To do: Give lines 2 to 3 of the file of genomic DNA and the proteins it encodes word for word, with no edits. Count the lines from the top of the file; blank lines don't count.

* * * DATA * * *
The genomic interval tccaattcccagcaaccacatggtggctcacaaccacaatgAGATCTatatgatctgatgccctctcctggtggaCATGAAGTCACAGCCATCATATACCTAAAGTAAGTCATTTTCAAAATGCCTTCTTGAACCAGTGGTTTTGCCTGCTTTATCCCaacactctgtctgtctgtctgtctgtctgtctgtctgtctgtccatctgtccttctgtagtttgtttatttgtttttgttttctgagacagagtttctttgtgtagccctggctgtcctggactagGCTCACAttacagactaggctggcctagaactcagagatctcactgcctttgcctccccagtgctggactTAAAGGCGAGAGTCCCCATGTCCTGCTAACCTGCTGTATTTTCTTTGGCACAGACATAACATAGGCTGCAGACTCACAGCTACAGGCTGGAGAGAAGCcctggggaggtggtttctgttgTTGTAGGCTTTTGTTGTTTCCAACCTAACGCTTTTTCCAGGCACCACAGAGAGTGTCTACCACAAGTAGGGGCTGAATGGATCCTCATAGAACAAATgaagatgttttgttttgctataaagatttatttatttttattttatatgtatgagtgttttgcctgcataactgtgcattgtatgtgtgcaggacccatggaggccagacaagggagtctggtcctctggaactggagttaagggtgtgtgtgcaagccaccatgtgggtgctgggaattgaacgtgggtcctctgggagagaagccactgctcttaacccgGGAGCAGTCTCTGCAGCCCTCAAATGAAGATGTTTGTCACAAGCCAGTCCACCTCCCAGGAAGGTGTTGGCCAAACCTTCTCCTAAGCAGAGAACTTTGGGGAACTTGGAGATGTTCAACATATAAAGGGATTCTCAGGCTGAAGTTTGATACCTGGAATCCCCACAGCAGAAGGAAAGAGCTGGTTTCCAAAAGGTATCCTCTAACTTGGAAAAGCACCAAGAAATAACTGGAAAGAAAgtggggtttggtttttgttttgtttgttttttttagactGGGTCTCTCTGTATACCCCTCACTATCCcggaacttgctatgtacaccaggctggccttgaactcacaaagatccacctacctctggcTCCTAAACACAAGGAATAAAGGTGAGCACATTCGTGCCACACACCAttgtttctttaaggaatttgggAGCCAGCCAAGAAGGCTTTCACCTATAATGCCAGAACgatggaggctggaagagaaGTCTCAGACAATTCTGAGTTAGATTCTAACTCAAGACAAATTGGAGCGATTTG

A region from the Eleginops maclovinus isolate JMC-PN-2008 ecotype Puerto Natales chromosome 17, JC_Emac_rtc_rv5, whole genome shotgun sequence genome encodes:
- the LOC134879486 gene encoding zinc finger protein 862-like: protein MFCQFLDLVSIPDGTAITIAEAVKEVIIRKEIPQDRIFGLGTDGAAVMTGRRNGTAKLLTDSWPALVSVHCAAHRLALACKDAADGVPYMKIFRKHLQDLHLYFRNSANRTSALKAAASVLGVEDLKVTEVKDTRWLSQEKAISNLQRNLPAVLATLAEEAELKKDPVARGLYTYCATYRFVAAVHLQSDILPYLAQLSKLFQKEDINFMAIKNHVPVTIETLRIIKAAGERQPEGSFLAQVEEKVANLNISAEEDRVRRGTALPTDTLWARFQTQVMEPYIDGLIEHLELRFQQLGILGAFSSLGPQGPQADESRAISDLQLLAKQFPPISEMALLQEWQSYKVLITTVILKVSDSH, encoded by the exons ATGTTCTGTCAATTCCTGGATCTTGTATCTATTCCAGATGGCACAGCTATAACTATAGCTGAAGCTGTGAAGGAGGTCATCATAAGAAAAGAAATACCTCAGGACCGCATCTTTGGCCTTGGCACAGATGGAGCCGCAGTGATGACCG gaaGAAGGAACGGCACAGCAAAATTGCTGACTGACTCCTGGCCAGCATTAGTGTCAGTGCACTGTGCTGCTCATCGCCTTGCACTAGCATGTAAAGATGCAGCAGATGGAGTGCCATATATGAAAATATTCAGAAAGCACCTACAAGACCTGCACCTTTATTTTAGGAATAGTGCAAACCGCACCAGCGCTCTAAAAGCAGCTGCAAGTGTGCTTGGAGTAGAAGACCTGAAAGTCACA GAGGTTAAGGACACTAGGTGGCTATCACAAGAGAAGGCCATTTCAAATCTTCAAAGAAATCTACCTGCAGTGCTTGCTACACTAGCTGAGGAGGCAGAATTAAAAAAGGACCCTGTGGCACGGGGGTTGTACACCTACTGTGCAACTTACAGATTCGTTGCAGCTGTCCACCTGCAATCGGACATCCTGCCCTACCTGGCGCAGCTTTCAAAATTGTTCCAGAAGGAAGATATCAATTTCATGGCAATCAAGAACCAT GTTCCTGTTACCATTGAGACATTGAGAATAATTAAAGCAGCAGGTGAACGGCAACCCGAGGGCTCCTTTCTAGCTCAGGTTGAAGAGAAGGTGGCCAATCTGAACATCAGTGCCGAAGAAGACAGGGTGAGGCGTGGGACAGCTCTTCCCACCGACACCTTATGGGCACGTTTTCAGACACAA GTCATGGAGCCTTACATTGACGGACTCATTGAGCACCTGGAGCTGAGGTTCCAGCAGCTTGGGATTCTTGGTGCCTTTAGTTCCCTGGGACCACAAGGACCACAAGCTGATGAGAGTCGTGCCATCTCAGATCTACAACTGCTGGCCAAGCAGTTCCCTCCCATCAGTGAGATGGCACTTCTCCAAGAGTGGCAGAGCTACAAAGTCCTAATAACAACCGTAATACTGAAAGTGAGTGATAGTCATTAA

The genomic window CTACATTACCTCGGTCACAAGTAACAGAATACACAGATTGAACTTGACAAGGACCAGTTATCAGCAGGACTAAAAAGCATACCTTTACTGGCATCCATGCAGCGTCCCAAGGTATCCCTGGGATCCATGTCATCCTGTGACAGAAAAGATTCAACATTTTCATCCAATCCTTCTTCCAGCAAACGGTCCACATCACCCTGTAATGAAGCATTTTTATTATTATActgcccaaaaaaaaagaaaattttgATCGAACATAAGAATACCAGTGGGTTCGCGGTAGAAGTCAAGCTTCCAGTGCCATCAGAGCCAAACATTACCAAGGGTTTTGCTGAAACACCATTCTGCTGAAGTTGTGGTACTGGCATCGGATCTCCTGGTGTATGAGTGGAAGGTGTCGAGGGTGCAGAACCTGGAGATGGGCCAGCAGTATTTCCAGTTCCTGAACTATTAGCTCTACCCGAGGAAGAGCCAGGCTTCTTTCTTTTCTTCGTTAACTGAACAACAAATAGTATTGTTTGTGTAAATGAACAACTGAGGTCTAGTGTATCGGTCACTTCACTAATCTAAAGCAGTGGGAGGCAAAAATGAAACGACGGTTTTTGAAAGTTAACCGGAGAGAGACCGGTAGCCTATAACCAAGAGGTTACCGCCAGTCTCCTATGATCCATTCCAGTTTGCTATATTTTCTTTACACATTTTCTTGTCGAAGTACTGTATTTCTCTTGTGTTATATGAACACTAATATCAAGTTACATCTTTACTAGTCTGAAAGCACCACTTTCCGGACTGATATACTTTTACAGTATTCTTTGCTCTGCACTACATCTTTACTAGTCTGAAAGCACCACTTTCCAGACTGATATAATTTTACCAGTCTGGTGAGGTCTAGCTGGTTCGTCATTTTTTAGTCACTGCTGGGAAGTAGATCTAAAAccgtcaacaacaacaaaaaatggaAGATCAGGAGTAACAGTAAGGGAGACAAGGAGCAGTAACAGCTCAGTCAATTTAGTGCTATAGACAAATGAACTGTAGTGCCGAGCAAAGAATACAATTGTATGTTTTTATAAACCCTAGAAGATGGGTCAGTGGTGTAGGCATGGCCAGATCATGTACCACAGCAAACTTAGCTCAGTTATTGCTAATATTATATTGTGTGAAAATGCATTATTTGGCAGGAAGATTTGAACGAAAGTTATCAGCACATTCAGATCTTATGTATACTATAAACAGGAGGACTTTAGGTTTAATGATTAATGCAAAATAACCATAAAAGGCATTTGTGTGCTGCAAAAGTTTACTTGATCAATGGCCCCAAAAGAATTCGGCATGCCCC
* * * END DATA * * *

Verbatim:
A region from the Eleginops maclovinus isolate JMC-PN-2008 ecotype Puerto Natales chromosome 17, JC_Emac_rtc_rv5, whole genome shotgun sequence genome encodes:
- the LOC134879486 gene encoding zinc finger protein 862-like: protein MFCQFLDLVSIPDGTAITIAEAVKEVIIRKEIPQDRIFGLGTDGAAVMTGRRNGTAKLLTDSWPALVSVHCAAHRLALACKDAADGVPYMKIFRKHLQDLHLYFRNSANRTSALKAAASVLGVEDLKVTEVKDTRWLSQEKAISNLQRNLPAVLATLAEEAELKKDPVARGLYTYCATYRFVAAVHLQSDILPYLAQLSKLFQKEDINFMAIKNHVPVTIETLRIIKAAGERQPEGSFLAQVEEKVANLNISAEEDRVRRGTALPTDTLWARFQTQVMEPYIDGLIEHLELRFQQLGILGAFSSLGPQGPQADESRAISDLQLLAKQFPPISEMALLQEWQSYKVLITTVILKVSDSH, encoded by the exons ATGTTCTGTCAATTCCTGGATCTTGTATCTATTCCAGATGGCACAGCTATAACTATAGCTGAAGCTGTGAAGGAGGTCATCATAAGAAAAGAAATACCTCAGGACCGCATCTTTGGCCTTGGCACAGATGGAGCCGCAGTGATGACCG gaaGAAGGAACGGCACAGCAAAATTGCTGACTGACTCCTGGCCAGCATTAGTGTCAGTGCACTGTGCTGCTCATCGCCTTGCACTAGCATGTAAAGATGCAGCAGATGGAGTGCCATATATGAAAATATTCAGAAAGCACCTACAAGACCTGCACCTTTATTTTAGGAATAGTGCAAACCGCACCAGCGCTCTAAAAGCAGCTGCAAGTGTGCTTGGAGTAGAAGACCTGAAAGTCACA GAGGTTAAGGACACTAGGTGGCTATCACAAGAGAAGGCCATTTCAAATCTTCAAAGAAATCTACCTGCAGTGCTTGCTACACTAGCTGAGGAGGCAGAATTAAAAAAGGACCCTGTGGCACGGGGGTTGTACACCTACTGTGCAACTTACAGATTCGTTGCAGCTGTCCACCTGCAATCGGACATCCTGCCCTACCTGGCGCAGCTTTCAAAATTGTTCCAGAAGGAAGATATCAATTTCATGGCAATCAAGAACCAT GTTCCTGTTACCATTGAGACATTGAGAATAATTAAAGCAGCAGGTGAACGGCAACCCGAGGGCTCCTTTCTAGCTCAGGTTGAAGAGAAGGTGGCCAATCTGAACATCAGTGCCGAAGAAGACAGGGTGAGGCGTGGGACAGCTCTTCCCACCGACACCTTATGGGCACGTTTTCAGACACAA GTCATGGAGCCTTACATTGACGGACTCATTGAGCACCTGGAGCTGAGGTTCCAGCAGCTTGGGATTCTTGGTGCCTTTAGTTCCCTGGGACCACAAGGACCACAAGCTGATGAGAGTCGTGCCATCTCAGATCTACAACTGCTGGCCAAGCAGTTCCCTCCCATCAGTGAGATGGCACTTCTCCAAGAGTGGCAGAGCTACAAAGTCCTAATAACAACCGTAATACTGAAAGTGAGTGATAGTCATTAA